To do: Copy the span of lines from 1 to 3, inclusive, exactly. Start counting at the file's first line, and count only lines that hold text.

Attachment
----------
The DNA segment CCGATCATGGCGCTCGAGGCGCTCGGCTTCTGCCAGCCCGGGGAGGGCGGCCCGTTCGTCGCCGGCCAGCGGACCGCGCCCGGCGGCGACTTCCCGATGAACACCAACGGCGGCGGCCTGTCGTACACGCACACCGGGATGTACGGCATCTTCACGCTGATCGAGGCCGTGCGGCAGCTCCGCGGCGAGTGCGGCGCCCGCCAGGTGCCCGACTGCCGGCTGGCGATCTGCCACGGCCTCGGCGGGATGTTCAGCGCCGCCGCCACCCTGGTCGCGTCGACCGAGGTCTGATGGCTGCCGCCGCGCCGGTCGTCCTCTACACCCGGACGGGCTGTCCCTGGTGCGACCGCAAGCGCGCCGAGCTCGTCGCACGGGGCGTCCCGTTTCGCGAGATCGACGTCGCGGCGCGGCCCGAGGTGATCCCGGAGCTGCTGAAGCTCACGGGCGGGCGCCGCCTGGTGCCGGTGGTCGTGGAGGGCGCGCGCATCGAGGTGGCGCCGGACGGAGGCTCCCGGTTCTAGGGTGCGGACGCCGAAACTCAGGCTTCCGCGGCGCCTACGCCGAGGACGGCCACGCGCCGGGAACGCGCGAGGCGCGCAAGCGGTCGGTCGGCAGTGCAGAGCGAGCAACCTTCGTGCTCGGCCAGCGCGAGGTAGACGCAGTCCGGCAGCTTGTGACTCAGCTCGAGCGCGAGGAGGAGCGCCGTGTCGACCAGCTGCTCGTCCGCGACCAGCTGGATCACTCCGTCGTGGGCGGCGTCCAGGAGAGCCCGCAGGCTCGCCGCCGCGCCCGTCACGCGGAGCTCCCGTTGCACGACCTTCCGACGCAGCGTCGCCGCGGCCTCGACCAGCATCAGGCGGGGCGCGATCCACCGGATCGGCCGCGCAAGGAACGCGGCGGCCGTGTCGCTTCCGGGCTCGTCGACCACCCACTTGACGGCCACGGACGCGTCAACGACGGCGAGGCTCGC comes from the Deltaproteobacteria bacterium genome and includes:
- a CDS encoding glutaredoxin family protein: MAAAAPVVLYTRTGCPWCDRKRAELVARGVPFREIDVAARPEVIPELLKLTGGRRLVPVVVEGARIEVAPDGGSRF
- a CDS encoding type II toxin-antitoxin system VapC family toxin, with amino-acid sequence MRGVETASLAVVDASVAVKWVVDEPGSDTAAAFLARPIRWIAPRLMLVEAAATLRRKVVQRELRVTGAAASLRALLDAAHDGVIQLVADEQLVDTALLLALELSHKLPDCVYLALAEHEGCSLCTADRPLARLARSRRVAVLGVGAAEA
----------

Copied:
The DNA segment CCGATCATGGCGCTCGAGGCGCTCGGCTTCTGCCAGCCCGGGGAGGGCGGCCCGTTCGTCGCCGGCCAGCGGACCGCGCCCGGCGGCGACTTCCCGATGAACACCAACGGCGGCGGCCTGTCGTACACGCACACCGGGATGTACGGCATCTTCACGCTGATCGAGGCCGTGCGGCAGCTCCGCGGCGAGTGCGGCGCCCGCCAGGTGCCCGACTGCCGGCTGGCGATCTGCCACGGCCTCGGCGGGATGTTCAGCGCCGCCGCCACCCTGGTCGCGTCGACCGAGGTCTGATGGCTGCCGCCGCGCCGGTCGTCCTCTACACCCGGACGGGCTGTCCCTGGTGCGACCGCAAGCGCGCCGAGCTCGTCGCACGGGGCGTCCCGTTTCGCGAGATCGACGTCGCGGCGCGGCCCGAGGTGATCCCGGAGCTGCTGAAGCTCACGGGCGGGCGCCGCCTGGTGCCGGTGGTCGTGGAGGGCGCGCGCATCGAGGTGGCGCCGGACGGAGGCTCCCGGTTCTAGGGTGCGGACGCCGAAACTCAGGCTTCCGCGGCGCCTACGCCGAGGACGGCCACGCGCCGGGAACGCGCGAGGCGCGCAAGCGGTCGGTCGGCAGTGCAGAGCGAGCAACCTTCGTGCTCGGCCAGCGCGAGGTAGACGCAGTCCGGCAGCTTGTGACTCAGCTCGAGCGCGAGGAGGAGCGCCGTGTCGACCAGCTGCTCGTCCGCGACCAGCTGGATCACTCCGTCGTGGGCGGCGTCCAGGAGAGCCCGCAGGCTCGCCGCCGCGCCCGTCACGCGGAGCTCCCGTTGCACGACCTTCCGACGCAGCGTCGCCGCGGCCTCGACCAGCATCAGGCGGGGCGCGATCCACCGGATCGGCCGCGCAAGGAACGCGGCGGCCGTGTCGCTTCCGGGCTCGTCGACCACCCACTTGACGGCCACGGACGCGTCAACGACGGCGAGGCTCGC comes from the Deltaproteobacteria bacterium genome and includes:
- a CDS encoding glutaredoxin family protein: MAAAAPVVLYTRTGCPWCDRKRAELVARGVPFREIDVAARPEVIPELLKLTGGRRLVPVVVEGARIEVAPDGGSRF
- a CDS encoding type II toxin-antitoxin system VapC family toxin, with amino-acid sequence MRGVETASLAVVDASVAVKWVVDEPGSDTAAAFLARPIRWIAPRLMLVEAAATLRRKVVQRELRVTGAAASLRALLDAAHDGVIQLVADEQLVDTALLLALELSHKLPDCVYLALAEHEGCSLCTADRPLARLARSRRVAVLGVGAAEA